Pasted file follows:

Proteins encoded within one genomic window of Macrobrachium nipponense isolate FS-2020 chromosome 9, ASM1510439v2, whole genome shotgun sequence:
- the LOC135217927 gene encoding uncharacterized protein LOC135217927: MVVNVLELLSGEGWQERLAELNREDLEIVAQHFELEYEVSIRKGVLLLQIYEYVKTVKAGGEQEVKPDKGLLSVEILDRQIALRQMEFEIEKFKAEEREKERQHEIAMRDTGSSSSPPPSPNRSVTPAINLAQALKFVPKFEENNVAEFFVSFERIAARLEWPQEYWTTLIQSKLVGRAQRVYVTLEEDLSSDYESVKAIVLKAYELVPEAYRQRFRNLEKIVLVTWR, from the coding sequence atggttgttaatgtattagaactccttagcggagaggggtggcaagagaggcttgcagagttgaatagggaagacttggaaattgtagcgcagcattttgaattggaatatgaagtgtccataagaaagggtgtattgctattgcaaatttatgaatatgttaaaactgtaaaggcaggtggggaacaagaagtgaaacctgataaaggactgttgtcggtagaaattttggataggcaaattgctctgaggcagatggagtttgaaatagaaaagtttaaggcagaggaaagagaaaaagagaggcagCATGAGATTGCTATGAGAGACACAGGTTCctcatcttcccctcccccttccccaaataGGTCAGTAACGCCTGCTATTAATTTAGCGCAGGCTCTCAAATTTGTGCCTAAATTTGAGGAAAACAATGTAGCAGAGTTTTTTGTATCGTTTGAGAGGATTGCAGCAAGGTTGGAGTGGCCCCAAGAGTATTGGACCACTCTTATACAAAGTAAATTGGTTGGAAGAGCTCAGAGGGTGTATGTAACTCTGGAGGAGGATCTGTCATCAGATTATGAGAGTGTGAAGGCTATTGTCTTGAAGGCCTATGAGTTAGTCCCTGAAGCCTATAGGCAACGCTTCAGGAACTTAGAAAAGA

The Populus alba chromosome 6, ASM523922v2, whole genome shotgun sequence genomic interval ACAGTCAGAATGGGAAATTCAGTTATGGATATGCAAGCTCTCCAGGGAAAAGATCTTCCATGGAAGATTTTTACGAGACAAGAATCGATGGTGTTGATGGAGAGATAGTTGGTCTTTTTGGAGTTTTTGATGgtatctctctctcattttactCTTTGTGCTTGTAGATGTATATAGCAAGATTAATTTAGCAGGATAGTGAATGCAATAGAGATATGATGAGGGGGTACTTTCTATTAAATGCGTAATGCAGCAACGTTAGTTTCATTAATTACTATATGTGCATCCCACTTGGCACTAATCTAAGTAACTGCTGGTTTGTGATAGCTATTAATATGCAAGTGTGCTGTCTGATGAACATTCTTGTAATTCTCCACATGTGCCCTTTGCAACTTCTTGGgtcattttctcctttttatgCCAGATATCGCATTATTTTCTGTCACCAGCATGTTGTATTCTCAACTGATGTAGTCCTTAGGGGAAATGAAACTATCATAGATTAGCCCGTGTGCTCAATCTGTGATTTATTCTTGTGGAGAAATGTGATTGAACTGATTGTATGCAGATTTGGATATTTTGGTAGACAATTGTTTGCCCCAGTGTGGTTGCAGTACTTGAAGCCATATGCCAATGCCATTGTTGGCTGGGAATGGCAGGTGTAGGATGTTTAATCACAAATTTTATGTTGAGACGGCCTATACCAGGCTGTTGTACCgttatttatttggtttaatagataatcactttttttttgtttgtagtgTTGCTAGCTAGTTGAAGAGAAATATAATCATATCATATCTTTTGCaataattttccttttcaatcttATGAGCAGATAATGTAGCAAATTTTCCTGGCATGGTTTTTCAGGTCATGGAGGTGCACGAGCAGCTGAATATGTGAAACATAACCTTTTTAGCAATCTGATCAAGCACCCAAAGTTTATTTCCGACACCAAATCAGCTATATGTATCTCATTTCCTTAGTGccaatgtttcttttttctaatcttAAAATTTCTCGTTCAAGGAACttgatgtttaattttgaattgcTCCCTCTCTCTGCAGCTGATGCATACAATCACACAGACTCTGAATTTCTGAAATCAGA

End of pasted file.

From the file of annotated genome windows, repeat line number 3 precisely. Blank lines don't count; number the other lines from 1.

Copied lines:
The Populus alba chromosome 6, ASM523922v2, whole genome shotgun sequence genomic interval ACAGTCAGAATGGGAAATTCAGTTATGGATATGCAAGCTCTCCAGGGAAAAGATCTTCCATGGAAGATTTTTACGAGACAAGAATCGATGGTGTTGATGGAGAGATAGTTGGTCTTTTTGGAGTTTTTGATGgtatctctctctcattttactCTTTGTGCTTGTAGATGTATATAGCAAGATTAATTTAGCAGGATAGTGAATGCAATAGAGATATGATGAGGGGGTACTTTCTATTAAATGCGTAATGCAGCAACGTTAGTTTCATTAATTACTATATGTGCATCCCACTTGGCACTAATCTAAGTAACTGCTGGTTTGTGATAGCTATTAATATGCAAGTGTGCTGTCTGATGAACATTCTTGTAATTCTCCACATGTGCCCTTTGCAACTTCTTGGgtcattttctcctttttatgCCAGATATCGCATTATTTTCTGTCACCAGCATGTTGTATTCTCAACTGATGTAGTCCTTAGGGGAAATGAAACTATCATAGATTAGCCCGTGTGCTCAATCTGTGATTTATTCTTGTGGAGAAATGTGATTGAACTGATTGTATGCAGATTTGGATATTTTGGTAGACAATTGTTTGCCCCAGTGTGGTTGCAGTACTTGAAGCCATATGCCAATGCCATTGTTGGCTGGGAATGGCAGGTGTAGGATGTTTAATCACAAATTTTATGTTGAGACGGCCTATACCAGGCTGTTGTACCgttatttatttggtttaatagataatcactttttttttgtttgtagtgTTGCTAGCTAGTTGAAGAGAAATATAATCATATCATATCTTTTGCaataattttccttttcaatcttATGAGCAGATAATGTAGCAAATTTTCCTGGCATGGTTTTTCAGGTCATGGAGGTGCACGAGCAGCTGAATATGTGAAACATAACCTTTTTAGCAATCTGATCAAGCACCCAAAGTTTATTTCCGACACCAAATCAGCTATATGTATCTCATTTCCTTAGTGccaatgtttcttttttctaatcttAAAATTTCTCGTTCAAGGAACttgatgtttaattttgaattgcTCCCTCTCTCTGCAGCTGATGCATACAATCACACAGACTCTGAATTTCTGAAATCAGA